Faraday Institution researchers working on the recycling of lithium-ion batteries at the Universities of Leicester and Birmingham have developed a new method to recover materials from end-of-life EV batteries. The new process uses ultrasonic waves to separate valuable material from the electrodes. The researchers say it delivers a higher purity of recovered materials compared to current separation methods.
The team developed an ultrasonic delamination technique that blasts the active materials from the electrodes, leaving virgin aluminum or copper. This process proved highly effective in removing graphite and lithium nickel manganese cobalt oxides (NMC). Materials recovered using the technique were found to have higher purity than those recovered using conventional recycling approaches, and are potentially easier to use in new electrode manufacture. The approach adapts technology in widespread use in the food preparation industry.
Current delamination recycling techniques use concentrated acids in a batch immersion process. The new ultrasonic technique is a continuous-feed process that uses water or dilute acids as the solvent, so the technique is greener and less expensive to operate. It can delaminate 100 times more electrode material in a given time and volume than existing batch delamination techniques. The research team has tested the technology on the four most common battery types and find that it performs with the same efficiency in each case.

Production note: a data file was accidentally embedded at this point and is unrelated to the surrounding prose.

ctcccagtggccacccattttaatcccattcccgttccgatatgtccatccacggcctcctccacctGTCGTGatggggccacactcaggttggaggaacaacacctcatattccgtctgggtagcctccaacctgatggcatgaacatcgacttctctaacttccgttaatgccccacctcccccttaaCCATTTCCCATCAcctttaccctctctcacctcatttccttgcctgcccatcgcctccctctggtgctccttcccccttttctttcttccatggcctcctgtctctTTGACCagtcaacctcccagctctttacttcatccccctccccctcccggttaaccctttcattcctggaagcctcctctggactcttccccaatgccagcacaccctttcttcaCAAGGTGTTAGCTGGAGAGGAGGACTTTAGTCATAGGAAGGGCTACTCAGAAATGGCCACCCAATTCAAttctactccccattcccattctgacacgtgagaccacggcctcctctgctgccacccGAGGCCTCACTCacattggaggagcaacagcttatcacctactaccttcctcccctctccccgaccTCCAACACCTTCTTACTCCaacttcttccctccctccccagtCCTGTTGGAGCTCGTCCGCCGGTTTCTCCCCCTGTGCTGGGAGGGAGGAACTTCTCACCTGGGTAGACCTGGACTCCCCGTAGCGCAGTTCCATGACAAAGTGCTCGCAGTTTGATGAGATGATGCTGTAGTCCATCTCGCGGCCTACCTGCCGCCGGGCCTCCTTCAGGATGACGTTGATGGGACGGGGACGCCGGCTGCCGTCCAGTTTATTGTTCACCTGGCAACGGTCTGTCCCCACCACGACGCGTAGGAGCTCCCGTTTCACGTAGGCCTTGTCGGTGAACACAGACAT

Current recycling methods for lithium-ion battery recycling typically feed end-of-life batteries into a shredder or high-temperature reactor, and use a complex set of physical and chemical processes to produce usable materials streams of the lithium, cobalt, nickel and copper they contain. Such pyrometallurgical and hydrometallurgical recycling routes are energy-intensive and inefficient.
The disassembly of lithium-ion batteries has been shown to recover a high yield (around 80% of the original material) in a purer state than was possible using shredded material.
“This technique works in the same way as a dentist’s ultrasonic descaler, breaking the adhesive bonds between the coating layer and the substrate,” comments Professor Andrew Abbott of the University of Leicester. “It is likely that the initial use of the technology will use production scrap from battery manufacturing facilities as the feedstock and feed recycled material straight back into the battery production line, possibly at the same site.”
Source: The Faraday Institution
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